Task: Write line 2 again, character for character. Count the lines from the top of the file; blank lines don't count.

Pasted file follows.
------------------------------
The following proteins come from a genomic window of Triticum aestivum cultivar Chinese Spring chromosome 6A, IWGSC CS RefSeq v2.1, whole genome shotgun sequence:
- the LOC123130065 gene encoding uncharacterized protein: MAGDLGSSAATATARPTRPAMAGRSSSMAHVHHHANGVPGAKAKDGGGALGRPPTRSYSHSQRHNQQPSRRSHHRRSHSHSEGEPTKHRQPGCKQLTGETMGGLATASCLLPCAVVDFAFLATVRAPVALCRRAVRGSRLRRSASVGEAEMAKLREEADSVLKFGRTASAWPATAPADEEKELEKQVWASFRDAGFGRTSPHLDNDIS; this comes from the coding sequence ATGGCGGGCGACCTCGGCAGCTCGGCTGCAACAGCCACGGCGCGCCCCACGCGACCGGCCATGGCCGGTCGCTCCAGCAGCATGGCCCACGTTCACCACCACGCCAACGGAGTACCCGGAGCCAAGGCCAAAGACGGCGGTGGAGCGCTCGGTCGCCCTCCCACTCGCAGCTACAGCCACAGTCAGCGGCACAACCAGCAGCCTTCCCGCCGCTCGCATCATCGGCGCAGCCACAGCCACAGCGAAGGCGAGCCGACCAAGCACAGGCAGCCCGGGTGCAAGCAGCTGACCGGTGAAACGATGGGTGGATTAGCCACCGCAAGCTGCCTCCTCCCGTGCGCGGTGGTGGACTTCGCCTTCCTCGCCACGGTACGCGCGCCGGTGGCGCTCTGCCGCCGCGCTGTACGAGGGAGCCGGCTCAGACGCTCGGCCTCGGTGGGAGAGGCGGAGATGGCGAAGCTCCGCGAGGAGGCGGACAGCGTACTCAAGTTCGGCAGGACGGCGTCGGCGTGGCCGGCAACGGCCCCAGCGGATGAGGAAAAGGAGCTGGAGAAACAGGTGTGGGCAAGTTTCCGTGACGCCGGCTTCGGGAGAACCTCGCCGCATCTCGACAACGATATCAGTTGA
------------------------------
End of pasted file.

- the LOC123130065 gene encoding uncharacterized protein: MAGDLGSSAATATARPTRPAMAGRSSSMAHVHHHANGVPGAKAKDGGGALGRPPTRSYSHSQRHNQQPSRRSHHRRSHSHSEGEPTKHRQPGCKQLTGETMGGLATASCLLPCAVVDFAFLATVRAPVALCRRAVRGSRLRRSASVGEAEMAKLREEADSVLKFGRTASAWPATAPADEEKELEKQVWASFRDAGFGRTSPHLDNDIS; this comes from the coding sequence ATGGCGGGCGACCTCGGCAGCTCGGCTGCAACAGCCACGGCGCGCCCCACGCGACCGGCCATGGCCGGTCGCTCCAGCAGCATGGCCCACGTTCACCACCACGCCAACGGAGTACCCGGAGCCAAGGCCAAAGACGGCGGTGGAGCGCTCGGTCGCCCTCCCACTCGCAGCTACAGCCACAGTCAGCGGCACAACCAGCAGCCTTCCCGCCGCTCGCATCATCGGCGCAGCCACAGCCACAGCGAAGGCGAGCCGACCAAGCACAGGCAGCCCGGGTGCAAGCAGCTGACCGGTGAAACGATGGGTGGATTAGCCACCGCAAGCTGCCTCCTCCCGTGCGCGGTGGTGGACTTCGCCTTCCTCGCCACGGTACGCGCGCCGGTGGCGCTCTGCCGCCGCGCTGTACGAGGGAGCCGGCTCAGACGCTCGGCCTCGGTGGGAGAGGCGGAGATGGCGAAGCTCCGCGAGGAGGCGGACAGCGTACTCAAGTTCGGCAGGACGGCGTCGGCGTGGCCGGCAACGGCCCCAGCGGATGAGGAAAAGGAGCTGGAGAAACAGGTGTGGGCAAGTTTCCGTGACGCCGGCTTCGGGAGAACCTCGCCGCATCTCGACAACGATATCAGTTGA